As late-morning light filters into her San Francisco sun room, Terry Ryan runs a hand over her formerly bald head, touching the hair just beginning to grow in wispy patches after nine rounds of chemotherapy. “It’s like peach fuzz gone wild,” she says, a smile spreading across her thin face. “I shaved it off anticipating it would fall out, but I liked the cut. I should have done it years earlier.”
That kind of cheeriness would be noteworthy in anyone, let alone someone diagnosed with stage 4 lung cancer that has metastasized to the brain. But then, 59-year-old Terry Ryan’s spirit is no superficial thing: It’s in the genes. Ryan’s inspiring 2001 memoir, The Prize Winner of Defiance, Ohio, tells the real-life story of her mother, Evelyn Ryan, who supported her family of 10 kids and an alcoholic husband by winning ’50s-era jingle-writing contests. Now being released as a feature film starring Julianne Moore, Ryan’s memoir is Terry’s way of “bringing her mother back, immortalizing her in a way,” says Moore, who plays Evelyn in the film. “It’s the most beautiful thing a child could do for a parent.”
As Terry sees it, it’s the least she can do. The sixth of Evelyn and Kelly Ryan’s kids, she began her childhood in 1946 in a tumbledown frame house in Defiance, 50 miles southwest of Toledo. Her father, who worked in a machine shop, drank up a third of his paycheck with a daily fifth of whiskey and six-pack of beer. “He wouldn’t have hurt a fly when he wasn’t drinking,” says Terry’s brother David, 51. “It was just when he got into his alcohol, the littlest thing could set him off.”
Struggling to find a way to help support her brood, Evelyn joined the ranks of “contesters”—enterprising housewives who made spending money by entering promotional jingle contests for products from Dial soap to Tetley tea. At first, Evelyn won small prizes—a dollar here, a toaster there. But in 1953, just as the family was facing eviction, Evelyn won a Western Auto competition grand prize—a washer and dryer, a bicycle and $5,000 that she used as a down payment on a new house. Over the years Evelyn won more than 200 such contests, racking up cars, refrigerators and trips to Switzerland. Often as not, she traded the prizes for cash to pay for the mortgage, doctors’ bills and school clothes.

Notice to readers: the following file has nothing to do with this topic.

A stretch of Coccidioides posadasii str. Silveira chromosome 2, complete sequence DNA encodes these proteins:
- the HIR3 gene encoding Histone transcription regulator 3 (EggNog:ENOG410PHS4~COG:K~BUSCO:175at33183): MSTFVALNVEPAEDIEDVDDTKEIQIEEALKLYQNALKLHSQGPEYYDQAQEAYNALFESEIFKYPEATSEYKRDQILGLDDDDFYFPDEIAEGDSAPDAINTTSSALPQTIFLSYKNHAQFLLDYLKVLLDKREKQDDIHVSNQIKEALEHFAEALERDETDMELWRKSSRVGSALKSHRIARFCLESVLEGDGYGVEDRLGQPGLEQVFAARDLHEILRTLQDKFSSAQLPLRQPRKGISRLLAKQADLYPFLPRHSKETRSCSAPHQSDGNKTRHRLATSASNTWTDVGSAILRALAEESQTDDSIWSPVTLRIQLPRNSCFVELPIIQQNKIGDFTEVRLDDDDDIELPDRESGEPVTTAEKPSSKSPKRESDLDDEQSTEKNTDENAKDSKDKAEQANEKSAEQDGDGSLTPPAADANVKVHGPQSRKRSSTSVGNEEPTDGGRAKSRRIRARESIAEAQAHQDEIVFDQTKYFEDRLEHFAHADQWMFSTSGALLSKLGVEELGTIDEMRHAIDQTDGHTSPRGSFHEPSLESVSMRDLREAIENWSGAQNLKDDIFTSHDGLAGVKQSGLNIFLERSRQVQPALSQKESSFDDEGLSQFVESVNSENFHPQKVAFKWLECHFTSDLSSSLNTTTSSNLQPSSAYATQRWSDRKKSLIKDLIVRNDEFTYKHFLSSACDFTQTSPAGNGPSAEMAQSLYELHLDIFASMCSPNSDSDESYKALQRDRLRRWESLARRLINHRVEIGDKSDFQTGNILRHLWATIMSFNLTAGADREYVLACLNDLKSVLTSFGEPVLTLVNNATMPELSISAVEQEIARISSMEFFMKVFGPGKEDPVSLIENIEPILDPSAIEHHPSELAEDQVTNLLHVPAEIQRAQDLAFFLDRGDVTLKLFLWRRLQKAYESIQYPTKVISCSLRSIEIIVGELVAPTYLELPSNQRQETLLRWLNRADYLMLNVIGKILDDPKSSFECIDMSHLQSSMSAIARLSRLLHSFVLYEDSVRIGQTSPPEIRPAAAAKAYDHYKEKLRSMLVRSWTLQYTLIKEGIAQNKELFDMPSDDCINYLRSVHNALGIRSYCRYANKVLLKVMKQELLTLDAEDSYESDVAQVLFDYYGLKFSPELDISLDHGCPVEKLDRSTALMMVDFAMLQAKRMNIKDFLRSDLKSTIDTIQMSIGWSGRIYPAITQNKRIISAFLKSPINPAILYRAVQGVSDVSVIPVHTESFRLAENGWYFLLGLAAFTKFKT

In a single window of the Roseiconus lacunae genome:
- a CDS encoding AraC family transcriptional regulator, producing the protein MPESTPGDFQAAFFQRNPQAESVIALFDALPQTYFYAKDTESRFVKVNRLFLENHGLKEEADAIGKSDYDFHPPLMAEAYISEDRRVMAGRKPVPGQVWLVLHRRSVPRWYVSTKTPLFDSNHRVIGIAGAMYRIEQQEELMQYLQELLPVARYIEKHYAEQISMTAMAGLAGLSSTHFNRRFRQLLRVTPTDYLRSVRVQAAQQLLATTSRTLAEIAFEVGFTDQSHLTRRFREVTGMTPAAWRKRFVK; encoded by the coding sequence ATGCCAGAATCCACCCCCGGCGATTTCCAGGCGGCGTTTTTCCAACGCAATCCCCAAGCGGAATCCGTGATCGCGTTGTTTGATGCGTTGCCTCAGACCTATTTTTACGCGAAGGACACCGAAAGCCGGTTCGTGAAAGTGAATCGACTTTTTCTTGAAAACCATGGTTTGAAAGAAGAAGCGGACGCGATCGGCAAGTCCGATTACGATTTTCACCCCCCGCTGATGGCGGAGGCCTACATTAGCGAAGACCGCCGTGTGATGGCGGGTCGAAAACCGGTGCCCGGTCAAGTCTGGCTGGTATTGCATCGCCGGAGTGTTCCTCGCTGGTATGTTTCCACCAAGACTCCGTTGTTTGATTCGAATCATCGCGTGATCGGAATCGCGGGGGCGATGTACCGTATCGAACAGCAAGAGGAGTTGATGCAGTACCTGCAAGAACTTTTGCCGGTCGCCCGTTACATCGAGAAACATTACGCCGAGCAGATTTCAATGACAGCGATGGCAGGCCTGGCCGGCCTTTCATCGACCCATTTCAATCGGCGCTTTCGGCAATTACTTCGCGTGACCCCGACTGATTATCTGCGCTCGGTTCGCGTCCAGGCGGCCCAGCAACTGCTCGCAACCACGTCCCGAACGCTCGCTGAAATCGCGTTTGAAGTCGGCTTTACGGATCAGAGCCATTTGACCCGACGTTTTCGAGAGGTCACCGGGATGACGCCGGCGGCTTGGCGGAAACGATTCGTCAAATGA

In time, companies abandoned these promotions, and Ryan took a job as a sales clerk in the local JCPenney, where she worked until she retired in 1983. She died in 1998 at age 85. By then, Terry, a technical writer and sometime cartoonist, was living in San Francisco. But when she and her siblings returned to Defiance to sort through her mother’s belongings, they found a cedar chest containing 24 notebooks filled with jingles, along with entry forms and hundreds of letters of congratulations (“Dear Mrs. Evelyn Ryan. Here’s your television…”). As a way of dealing with the pain of her loss, Terry spent six months organizing the material, and with the help of her partner of the past 22 years, Pat Holt, now 61, a manuscript editor, shaped it into a book. “At first, people said, If this were fiction, no one would believe it,'” says Terry.
But the book found its audience, and Dream Works gave Terry a movie deal. Then, last November, just after she filmed a cameo for the movie, she discovered what had been causing her recent double vision and loss of balance. She went to a doctor and “they found six lesions in my brain and a tumor in each lung,” she says. Today, though her cancer is not curable, with treatment, she says, “I get a little tired, but I feel great. Isn’t that a miracle?” Despite her illness, Terry is obviously infused with her mother’s unyielding spirit. And now, thanks to her efforts, “everyone will know my mother and be influenced by her life. This is her biggest win of all time. She’d be in heaven,” says Terry. “Oh, wait,” she adds with a smile. “She already is.”
Susan Schindehette. Alexis Chiu in San Francisco and Ashley Williams in New York City